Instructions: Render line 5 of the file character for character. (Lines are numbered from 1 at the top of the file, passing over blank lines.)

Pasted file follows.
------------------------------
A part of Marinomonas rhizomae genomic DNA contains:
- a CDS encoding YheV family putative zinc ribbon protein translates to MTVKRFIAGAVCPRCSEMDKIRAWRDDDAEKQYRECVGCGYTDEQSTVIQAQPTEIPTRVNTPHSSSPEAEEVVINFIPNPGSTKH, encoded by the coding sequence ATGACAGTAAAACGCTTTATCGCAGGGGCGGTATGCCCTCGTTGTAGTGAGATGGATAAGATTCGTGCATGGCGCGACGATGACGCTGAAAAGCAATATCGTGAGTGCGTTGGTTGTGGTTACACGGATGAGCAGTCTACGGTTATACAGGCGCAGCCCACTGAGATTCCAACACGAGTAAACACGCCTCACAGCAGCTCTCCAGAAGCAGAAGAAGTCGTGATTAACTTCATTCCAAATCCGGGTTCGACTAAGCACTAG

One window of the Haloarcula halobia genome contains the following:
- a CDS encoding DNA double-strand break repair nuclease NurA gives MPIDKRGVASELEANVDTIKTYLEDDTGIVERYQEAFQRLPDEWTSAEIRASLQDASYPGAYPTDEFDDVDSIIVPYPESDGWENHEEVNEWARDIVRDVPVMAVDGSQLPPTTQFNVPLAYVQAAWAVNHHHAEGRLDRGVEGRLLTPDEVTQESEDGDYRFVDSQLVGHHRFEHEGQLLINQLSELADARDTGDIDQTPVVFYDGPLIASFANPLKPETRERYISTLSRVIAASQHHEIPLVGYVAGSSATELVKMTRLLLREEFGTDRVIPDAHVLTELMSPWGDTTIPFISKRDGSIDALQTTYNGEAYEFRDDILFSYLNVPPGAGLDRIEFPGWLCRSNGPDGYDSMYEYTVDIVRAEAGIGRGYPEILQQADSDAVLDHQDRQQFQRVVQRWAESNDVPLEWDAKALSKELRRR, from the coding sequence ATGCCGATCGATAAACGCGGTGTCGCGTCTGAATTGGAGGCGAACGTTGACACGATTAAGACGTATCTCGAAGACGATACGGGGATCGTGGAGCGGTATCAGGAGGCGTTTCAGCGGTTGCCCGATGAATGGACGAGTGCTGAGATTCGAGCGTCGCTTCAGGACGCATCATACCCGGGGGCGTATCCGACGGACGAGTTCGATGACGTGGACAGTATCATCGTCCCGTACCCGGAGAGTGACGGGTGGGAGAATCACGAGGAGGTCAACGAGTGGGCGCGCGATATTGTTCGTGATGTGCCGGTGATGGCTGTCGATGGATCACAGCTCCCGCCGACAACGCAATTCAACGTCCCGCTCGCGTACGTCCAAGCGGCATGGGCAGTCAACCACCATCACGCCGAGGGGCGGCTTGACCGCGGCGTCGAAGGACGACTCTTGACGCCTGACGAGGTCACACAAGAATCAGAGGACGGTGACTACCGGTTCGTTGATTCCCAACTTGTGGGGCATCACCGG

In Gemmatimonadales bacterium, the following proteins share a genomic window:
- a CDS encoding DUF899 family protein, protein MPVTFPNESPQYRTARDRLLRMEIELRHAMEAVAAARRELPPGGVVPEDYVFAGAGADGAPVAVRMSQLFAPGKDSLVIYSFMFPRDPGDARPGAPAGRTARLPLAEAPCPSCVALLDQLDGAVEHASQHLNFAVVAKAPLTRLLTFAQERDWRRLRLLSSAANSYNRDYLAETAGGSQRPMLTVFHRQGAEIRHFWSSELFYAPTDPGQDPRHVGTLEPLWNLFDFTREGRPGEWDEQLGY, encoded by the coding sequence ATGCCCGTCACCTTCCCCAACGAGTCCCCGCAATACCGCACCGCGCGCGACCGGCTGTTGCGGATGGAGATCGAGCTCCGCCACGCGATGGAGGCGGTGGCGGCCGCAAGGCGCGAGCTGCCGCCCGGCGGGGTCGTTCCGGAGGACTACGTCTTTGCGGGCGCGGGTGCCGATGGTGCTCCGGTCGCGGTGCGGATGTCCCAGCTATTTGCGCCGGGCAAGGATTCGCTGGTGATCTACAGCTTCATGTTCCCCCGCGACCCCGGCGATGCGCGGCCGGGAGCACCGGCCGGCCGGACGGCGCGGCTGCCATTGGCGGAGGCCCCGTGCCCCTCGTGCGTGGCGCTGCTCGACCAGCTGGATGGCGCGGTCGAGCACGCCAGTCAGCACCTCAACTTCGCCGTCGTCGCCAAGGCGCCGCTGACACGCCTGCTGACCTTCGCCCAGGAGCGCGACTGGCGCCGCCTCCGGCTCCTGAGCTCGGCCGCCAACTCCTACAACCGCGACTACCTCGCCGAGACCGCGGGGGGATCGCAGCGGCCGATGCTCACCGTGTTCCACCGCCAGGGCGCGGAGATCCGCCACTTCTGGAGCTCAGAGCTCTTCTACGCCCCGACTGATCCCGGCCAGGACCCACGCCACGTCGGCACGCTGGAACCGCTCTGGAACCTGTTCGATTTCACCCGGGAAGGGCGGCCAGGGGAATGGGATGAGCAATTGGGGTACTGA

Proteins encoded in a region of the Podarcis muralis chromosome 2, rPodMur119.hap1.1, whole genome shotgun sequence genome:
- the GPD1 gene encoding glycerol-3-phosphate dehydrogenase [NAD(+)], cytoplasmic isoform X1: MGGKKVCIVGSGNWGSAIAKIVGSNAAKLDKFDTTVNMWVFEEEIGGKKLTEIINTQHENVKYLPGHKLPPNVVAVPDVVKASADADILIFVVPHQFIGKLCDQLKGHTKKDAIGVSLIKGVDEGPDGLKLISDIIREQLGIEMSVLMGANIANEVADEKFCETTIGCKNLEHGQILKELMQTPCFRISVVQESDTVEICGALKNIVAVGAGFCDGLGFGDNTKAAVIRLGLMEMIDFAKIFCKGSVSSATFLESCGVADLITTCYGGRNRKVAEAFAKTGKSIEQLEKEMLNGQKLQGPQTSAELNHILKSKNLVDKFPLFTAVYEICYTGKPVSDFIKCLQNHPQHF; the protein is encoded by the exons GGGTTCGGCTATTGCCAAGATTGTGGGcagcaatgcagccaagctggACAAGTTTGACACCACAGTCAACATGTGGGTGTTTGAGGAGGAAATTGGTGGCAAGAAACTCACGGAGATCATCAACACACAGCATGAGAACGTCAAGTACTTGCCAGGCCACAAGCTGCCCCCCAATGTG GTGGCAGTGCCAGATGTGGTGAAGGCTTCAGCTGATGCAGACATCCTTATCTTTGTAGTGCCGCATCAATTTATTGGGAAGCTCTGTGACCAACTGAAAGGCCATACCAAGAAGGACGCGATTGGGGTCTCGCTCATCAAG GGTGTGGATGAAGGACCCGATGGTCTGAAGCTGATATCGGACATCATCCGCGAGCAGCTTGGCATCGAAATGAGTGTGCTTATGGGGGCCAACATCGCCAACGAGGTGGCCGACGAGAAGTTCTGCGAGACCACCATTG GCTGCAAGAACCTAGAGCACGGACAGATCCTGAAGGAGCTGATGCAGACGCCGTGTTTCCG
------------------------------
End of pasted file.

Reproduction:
In Gemmatimonadales bacterium, the following proteins share a genomic window: